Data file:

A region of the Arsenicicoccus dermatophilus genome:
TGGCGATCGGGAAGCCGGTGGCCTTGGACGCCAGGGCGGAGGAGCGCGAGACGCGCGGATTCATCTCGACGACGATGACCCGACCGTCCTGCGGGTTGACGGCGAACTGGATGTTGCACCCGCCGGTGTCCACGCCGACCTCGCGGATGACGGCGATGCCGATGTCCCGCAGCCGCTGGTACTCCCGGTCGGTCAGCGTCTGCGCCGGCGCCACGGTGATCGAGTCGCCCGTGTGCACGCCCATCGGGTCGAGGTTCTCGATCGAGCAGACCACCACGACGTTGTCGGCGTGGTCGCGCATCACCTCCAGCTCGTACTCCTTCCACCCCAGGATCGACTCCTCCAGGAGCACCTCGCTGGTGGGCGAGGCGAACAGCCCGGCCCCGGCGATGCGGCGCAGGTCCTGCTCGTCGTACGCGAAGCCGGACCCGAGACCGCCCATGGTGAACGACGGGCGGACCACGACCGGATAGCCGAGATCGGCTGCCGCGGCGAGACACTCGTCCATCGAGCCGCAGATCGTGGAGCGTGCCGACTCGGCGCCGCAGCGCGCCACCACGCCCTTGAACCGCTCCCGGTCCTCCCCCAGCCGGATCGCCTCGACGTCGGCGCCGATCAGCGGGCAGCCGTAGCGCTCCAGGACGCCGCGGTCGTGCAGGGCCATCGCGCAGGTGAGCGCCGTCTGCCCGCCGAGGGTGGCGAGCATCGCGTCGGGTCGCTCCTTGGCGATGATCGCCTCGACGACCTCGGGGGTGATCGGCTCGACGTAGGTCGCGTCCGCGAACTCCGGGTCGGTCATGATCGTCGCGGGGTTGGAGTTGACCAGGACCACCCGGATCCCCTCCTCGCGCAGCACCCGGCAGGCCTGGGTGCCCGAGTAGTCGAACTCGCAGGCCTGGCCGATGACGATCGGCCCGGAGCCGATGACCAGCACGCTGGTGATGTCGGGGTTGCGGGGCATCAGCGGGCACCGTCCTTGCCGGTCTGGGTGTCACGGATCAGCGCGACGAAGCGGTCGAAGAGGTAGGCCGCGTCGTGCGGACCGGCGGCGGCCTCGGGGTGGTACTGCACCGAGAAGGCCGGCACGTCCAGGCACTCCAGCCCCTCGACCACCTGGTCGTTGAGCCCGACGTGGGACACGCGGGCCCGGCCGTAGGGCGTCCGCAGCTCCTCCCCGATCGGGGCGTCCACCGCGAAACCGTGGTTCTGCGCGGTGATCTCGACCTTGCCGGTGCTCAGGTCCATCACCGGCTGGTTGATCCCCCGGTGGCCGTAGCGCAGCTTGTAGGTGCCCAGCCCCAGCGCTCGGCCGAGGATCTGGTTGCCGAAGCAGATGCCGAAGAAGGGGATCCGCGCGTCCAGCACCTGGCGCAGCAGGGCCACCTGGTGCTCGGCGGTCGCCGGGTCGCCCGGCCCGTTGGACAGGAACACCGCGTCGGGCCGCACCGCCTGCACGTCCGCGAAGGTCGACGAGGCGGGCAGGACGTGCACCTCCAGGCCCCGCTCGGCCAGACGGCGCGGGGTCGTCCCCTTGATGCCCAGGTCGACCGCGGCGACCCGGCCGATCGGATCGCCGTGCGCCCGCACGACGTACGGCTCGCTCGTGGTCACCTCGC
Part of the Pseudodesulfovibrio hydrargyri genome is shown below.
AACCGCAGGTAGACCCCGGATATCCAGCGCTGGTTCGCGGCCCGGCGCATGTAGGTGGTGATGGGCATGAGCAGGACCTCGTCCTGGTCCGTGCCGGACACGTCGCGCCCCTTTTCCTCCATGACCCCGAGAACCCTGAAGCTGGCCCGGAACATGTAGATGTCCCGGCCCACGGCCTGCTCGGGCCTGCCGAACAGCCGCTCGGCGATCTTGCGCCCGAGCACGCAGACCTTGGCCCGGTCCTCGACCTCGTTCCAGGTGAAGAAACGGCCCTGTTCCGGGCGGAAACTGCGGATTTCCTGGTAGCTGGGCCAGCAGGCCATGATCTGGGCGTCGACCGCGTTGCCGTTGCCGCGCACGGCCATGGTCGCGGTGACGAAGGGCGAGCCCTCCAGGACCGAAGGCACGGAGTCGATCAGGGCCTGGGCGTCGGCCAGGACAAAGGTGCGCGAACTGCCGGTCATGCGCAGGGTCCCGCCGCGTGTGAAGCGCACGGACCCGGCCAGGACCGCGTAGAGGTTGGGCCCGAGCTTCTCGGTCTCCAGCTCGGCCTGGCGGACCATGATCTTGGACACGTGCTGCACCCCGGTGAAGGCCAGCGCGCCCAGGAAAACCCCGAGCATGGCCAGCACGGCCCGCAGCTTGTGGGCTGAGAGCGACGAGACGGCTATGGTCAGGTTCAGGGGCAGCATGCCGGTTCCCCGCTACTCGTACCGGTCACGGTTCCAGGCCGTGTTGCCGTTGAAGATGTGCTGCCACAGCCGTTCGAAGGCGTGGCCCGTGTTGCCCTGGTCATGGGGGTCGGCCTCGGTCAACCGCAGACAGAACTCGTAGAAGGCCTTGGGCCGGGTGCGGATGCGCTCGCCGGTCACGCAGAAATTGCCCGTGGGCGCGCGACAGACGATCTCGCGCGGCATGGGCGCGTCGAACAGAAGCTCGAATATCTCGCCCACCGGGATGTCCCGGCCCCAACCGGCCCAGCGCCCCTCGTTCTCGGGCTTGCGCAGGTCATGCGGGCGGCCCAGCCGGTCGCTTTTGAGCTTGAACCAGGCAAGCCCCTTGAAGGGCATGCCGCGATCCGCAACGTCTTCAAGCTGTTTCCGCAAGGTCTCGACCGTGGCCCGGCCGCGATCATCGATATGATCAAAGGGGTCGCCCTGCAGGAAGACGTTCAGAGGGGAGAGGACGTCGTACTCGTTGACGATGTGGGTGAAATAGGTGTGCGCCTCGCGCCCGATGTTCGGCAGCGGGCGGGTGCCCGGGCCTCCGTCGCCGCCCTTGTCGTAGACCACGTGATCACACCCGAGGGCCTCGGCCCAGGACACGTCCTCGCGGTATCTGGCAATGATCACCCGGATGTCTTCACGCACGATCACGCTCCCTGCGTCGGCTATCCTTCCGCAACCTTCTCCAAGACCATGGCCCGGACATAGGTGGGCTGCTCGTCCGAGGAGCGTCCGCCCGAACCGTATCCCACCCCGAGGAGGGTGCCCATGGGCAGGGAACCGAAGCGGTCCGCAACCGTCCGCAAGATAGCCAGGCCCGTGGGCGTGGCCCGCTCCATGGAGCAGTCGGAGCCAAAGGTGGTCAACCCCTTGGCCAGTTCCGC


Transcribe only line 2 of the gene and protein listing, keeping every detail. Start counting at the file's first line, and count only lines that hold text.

TGGCGATCGGGAAGCCGGTGGCCTTGGACGCCAGGGCGGAGGAGCGCGAGACGCGCGGATTCATCTCGACGACGATGACCCGACCGTCCTGCGGGTTGACGGCGAACTGGATGTTGCACCCGCCGGTGTCCACGCCGACCTCGCGGATGACGGCGATGCCGATGTCCCGCAGCCGCTGGTACTCCCGGTCGGTCAGCGTCTGCGCCGGCGCCACGGTGATCGAGTCGCCCGTGTGCACGCCCATCGGGTCGAGGTTCTCGATCGAGCAGACCACCACGACGTTGTCGGCGTGGTCGCGCATCACCTCCAGCTCGTACTCCTTCCACCCCAGGATCGACTCCTCCAGGAGCACCTCGCTGGTGGGCGAGGCGAACAGCCCGGCCCCGGCGATGCGGCGCAGGTCCTGCTCGTCGTACGCGAAGCCGGACCCGAGACCGCCCATGGTGAACGACGGGCGGACCACGACCGGATAGCCGAGATCGGCTGCCGCGGCGAGACACTCGTCCATCGAGCCGCAGATCGTGGAGCGTGCCGACTCGGCGCCGCAGCGCGCCACCACGCCCTTGAACCGCTCCCGGTCCTCCCCCAGCCGGATCGCCTCGACGTCGGCGCCGATCAGCGGGCAGCCGTAGCGCTCCAGGACGCCGCGGTCGTGCAGGGCCATCGCGCAGGTGAGCGCCGTCTGCCCGCCGAGGGTGGCGAGCATCGCGTCGGGTCGCTCCTTGGCGATGATCGCCTCGACGACCTCGGGGGTGATCGGCTCGACGTAGGTCGCGTCCGCGAACTCCGGGTCGGTCATGATCGTCGCGGGGTTGGAGTTGACCAGGACCACCCGGATCCCCTCCTCGCGCAGCACCCGGCAGGCCTGGGTGCCCGAGTAGTCGAACTCGCAGGCCTGGCCGATGACGATCGGCCCGGAGCCGATGACCAGCACGCTGGTGATGTCGGGGTTGCGGGGCATCAGCGGGCACCGTCCTTGCCGGTCTGGGTGTCACGGATCAGCGCGACGAAGCGGTCGAAGAGGTAGGCCGCGTCGTGCGGACCGGCGGCGGCCTCGGGGTGGTACTGCACCGAGAAGGCCGGCACGTCCAGGCACTCCAGCCCCTCGACCACCTGGTCGTTGAGCCCGACGTGGGACACGCGGGCCCGGCCGTAGGGCGTCCGCAGCTCCTCCCCGATCGGGGCGTCCACCGCGAAACCGTGGTTCTGCGCGGTGATCTCGACCTTGCCGGTGCTCAGGTCCATCACCGGCTGGTTGATCCCCCGGTGGCCGTAGCGCAGCTTGTAGGTGCCCAGCCCCAGCGCTCGGCCGAGGATCTGGTTGCCGAAGCAGATGCCGAAGAAGGGGATCCGCGCGTCCAGCACCTGGCGCAGCAGGGCCACCTGGTGCTCGGCGGTCGCCGGGTCGCCCGGCCCGTTGGACAGGAACACCGCGTCGGGCCGCACCGCCTGCACGTCCGCGAAGGTCGACGAGGCGGGCAGGACGTGCACCTCCAGGCCCCGCTCGGCCAGACGGCGCGGGGTCGTCCCCTTGATGCCCAGGTCGACCGCGGCGACCCGGCCGATCGGATCGCCGTGCGCCCGCACGACGTACGGCTCGCTCGTGGTCACCTCGC